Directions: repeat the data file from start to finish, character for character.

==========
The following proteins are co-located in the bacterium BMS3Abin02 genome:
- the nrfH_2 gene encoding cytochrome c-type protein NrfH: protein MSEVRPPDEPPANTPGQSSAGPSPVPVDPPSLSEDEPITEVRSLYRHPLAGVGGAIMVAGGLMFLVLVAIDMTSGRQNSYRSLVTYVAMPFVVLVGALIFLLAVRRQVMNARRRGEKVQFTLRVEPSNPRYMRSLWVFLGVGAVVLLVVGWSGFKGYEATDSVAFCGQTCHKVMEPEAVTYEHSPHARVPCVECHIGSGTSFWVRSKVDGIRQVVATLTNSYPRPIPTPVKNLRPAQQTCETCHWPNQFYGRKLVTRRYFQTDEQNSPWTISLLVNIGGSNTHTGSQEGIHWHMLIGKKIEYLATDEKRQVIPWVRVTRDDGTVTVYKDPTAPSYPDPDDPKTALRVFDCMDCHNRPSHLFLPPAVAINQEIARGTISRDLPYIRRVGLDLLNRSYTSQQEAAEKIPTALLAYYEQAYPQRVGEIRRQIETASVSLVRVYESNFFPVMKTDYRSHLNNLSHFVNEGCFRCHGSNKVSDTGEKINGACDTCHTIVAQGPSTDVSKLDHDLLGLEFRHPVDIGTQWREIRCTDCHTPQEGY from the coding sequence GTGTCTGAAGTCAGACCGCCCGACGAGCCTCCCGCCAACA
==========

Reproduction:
The following proteins are co-located in the bacterium BMS3Abin02 genome:
- the nrfH_2 gene encoding cytochrome c-type protein NrfH: protein MSEVRPPDEPPANTPGQSSAGPSPVPVDPPSLSEDEPITEVRSLYRHPLAGVGGAIMVAGGLMFLVLVAIDMTSGRQNSYRSLVTYVAMPFVVLVGALIFLLAVRRQVMNARRRGEKVQFTLRVEPSNPRYMRSLWVFLGVGAVVLLVVGWSGFKGYEATDSVAFCGQTCHKVMEPEAVTYEHSPHARVPCVECHIGSGTSFWVRSKVDGIRQVVATLTNSYPRPIPTPVKNLRPAQQTCETCHWPNQFYGRKLVTRRYFQTDEQNSPWTISLLVNIGGSNTHTGSQEGIHWHMLIGKKIEYLATDEKRQVIPWVRVTRDDGTVTVYKDPTAPSYPDPDDPKTALRVFDCMDCHNRPSHLFLPPAVAINQEIARGTISRDLPYIRRVGLDLLNRSYTSQQEAAEKIPTALLAYYEQAYPQRVGEIRRQIETASVSLVRVYESNFFPVMKTDYRSHLNNLSHFVNEGCFRCHGSNKVSDTGEKINGACDTCHTIVAQGPSTDVSKLDHDLLGLEFRHPVDIGTQWREIRCTDCHTPQEGY from the coding sequence GTGTCTGAAGTCAGACCGCCCGACGAGCCTCCCGCCAACA